Descending into the valley where the caves are located is a lengthy walkway made up of about 317 steps said to have been constructed by the Anambra State Government in the mid 90s. Visitors must remove their shoes before entering the caves, as per tradition. And women who are having their monthly cycle cannot go in.

The main cave consists of a massive structure with a big open chamber of about 5m high, 10m wide and 30m long at the entrance. There are ten tunnels at the main chamber leading to different directions. Within the tunnels are big chambers and other tunnels of varying lengths, some of which are inter connected. The caves are occupied by a large colony of bats of various sizes. There are streams and body of water at various places. A stream flows out from one of the tunnels into a rapid flowing river (River Nkissa). At the meeting point of the river and the stream one can feel the warm water from the caves and the cold river water. Beside this portion of the river is a table land of about 5 X 5 square meters used as a relaxation spot by visitors to the caves. The immediate environment of the caves up to about 200 meters radius is a thick tropical rainforest type of vegetation. The site has sufficient boundaries (20 hectares) to protect its values from direct effects of human encroachment.


Chief Nana’s Palace is a living history museum dedicated to the life and deeds of Chief Nana of Olomu, a powerful nineteenth century entrepreneur who is notable for his extended contact with the British Empire.

Nana Olomu was born into the Itsekiri community of Jakpa around 1852. He was a merchant who later became the fourth Itsekiri chief to hold the position of Governor of Benin River. Although born as “Eriomala”, he became known by his pet name “Nana”.

Warri Royal Cemetery

Situated on a massive expanse of land, the Warri Kingdom Royal Cemetery is one exceptional place to visit due to its nature. The royal cemetery, which is the resting place of all the kings that have ever reigned in Warri Kingdom, is a unique forest in Ijala Land.
On the trail to the various locations following a single footpath, one would expect to find tomb stones and other usual markings or landmarks to identify the various resting places, but this is not so.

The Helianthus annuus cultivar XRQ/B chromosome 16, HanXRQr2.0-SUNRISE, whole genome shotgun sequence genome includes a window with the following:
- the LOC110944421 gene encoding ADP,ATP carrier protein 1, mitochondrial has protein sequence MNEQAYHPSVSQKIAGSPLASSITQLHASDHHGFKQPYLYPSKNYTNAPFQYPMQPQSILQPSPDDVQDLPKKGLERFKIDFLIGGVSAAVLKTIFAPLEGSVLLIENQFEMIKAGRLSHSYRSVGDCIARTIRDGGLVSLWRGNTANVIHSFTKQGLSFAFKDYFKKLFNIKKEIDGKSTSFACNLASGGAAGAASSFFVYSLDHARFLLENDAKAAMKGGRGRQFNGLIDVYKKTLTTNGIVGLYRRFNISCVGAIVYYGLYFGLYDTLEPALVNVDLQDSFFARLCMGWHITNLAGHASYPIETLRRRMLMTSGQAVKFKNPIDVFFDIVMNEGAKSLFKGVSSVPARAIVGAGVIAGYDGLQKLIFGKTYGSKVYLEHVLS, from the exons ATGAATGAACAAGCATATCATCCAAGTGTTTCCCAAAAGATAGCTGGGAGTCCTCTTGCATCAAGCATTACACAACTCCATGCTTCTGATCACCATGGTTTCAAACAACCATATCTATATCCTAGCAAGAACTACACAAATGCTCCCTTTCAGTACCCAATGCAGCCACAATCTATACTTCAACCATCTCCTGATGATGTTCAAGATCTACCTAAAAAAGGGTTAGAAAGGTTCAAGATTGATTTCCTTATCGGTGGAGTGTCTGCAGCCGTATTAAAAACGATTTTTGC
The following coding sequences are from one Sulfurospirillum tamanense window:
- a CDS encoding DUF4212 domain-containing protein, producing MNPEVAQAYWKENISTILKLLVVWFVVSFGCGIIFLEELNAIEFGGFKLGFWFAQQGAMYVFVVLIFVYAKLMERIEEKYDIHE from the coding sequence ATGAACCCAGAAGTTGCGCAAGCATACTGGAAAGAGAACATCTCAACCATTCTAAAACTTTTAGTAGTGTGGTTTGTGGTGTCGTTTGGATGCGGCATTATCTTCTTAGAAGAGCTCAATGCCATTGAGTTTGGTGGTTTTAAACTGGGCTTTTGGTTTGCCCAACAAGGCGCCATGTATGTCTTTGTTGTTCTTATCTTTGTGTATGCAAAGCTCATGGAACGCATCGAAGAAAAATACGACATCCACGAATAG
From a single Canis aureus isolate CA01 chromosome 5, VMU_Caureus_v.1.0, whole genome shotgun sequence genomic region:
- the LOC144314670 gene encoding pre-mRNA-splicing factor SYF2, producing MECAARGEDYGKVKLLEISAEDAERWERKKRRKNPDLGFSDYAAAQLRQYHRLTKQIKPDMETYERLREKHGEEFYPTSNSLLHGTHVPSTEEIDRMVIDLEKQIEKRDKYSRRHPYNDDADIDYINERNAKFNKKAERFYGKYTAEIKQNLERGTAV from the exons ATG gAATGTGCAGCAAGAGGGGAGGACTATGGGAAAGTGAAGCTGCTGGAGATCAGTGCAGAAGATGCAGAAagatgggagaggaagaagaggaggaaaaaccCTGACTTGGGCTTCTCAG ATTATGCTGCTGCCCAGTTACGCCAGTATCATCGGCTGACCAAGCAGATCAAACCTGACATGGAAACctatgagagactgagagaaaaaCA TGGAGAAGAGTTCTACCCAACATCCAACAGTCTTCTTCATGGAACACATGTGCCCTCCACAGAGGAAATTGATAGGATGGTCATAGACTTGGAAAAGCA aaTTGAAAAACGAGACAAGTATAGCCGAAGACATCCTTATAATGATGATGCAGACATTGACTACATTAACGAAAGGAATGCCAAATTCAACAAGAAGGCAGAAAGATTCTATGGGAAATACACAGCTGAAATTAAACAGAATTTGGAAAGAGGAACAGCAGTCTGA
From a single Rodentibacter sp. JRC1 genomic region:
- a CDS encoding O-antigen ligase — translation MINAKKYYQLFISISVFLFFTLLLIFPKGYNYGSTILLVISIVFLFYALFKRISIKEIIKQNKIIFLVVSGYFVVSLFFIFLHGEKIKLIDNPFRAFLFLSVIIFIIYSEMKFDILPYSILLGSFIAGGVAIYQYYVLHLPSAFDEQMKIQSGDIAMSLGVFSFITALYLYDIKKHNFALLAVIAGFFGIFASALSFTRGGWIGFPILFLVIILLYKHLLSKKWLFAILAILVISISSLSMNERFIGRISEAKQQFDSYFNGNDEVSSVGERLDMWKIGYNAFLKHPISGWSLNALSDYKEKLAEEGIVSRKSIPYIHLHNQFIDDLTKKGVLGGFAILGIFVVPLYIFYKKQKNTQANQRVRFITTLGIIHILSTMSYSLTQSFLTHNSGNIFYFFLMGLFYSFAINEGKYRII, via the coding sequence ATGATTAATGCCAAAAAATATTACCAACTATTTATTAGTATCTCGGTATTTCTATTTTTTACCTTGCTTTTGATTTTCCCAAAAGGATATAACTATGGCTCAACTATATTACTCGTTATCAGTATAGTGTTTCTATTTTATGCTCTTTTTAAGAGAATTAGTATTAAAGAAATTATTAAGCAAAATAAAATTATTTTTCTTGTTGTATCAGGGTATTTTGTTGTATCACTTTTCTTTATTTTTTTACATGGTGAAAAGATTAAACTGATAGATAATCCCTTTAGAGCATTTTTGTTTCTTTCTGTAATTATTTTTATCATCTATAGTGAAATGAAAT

Like any other forest, the usual lush vegetation with trees and plants of various kinds, coupled with the serene environment and the chirping of birds that breaks the silence to welcome tourists to this place of grandeur is the characteristics of this cemetery.

Naturally, one would wander around the forest without it leaving significant impression, but being guided by our tour guide, Mr Henry Erikowa and leading us to specific locations made the tour a memorable one.
Making our first stop at an enormous Iroko tree, our guide declared the resting place of Olu Ojoluwa, the fourth King to reign over Warri Kingdom in the year 1550 to 1569. Gazing with awe at the magnificence of this tree that is over 400years old, which was planted immediately Olu Ojoluwa was laid to mother earth as a mark of identification for his resting place, it beat our imagination as to how a tree could last that long with no sign of drying up soon.
Branching out to hold more firmly to the ground, the powerful roots that bear this enormous gift of nature leaves you wondering if it gets its continued sustenance from the royalty that lies peacefully underneath it; or from the land that has lain fallow for hundreds of years.
This also goes for all the other 17 trees standing over the graves of the other kings that ruled over the Warri kingdom, from Olu Ginuwa I that died in 1500 to Olu Erejuwa II who died in 1986.
This is evident that the culture of tree planting, which is being practiced and popularised all over the world, did not begin today. Although not for the same reasons, the culture of ‘preservation’ might as well be said to have begun with the Kingdom of Warri.

Osun-Osogbo Sacred Grove

The dense forest of the Osun Sacred Grove, on the outskirts of the city of Osogbo, is one of the last remnants of primary high forest in southern Nigeria. Regarded as the abode of the goddess of fertility Osun, one of the pantheon of Yoruba gods, the landscape of the grove and its meandering river is dotted with sanctuaries and shrines, sculptures and art works in honour of Osun and other deities. The sacred grove, which is now seen as a symbol of identity for all Yoruba people, is probably the last in Yoruba culture. It testifies to the once widespread practice of establishing sacred groves outside all settlements.

Erin Ayonigba Fish River

The Erin Ayonigba Fish River, popularly called the sacred river, is filled with fishes that can never be killed or eaten.

Killing the fishes is forbidden, and it is said that whoever manages to kill any of the fish would die in poverty.

It is believed that any fish taken the river will never get cooked no matter how long it is on the fire.

Rolling Hills, Okigwe

Situated in the northeastern axis of Imo state are the Rolling hills of Okigwe. These hills possess great qualities that make them some of the places to be visited by tourists in Imo state. The rolling hills of Okigwe are characterized by their beautiful environment and serenity. Next time you decide to go for a picnic, this is will be a great site.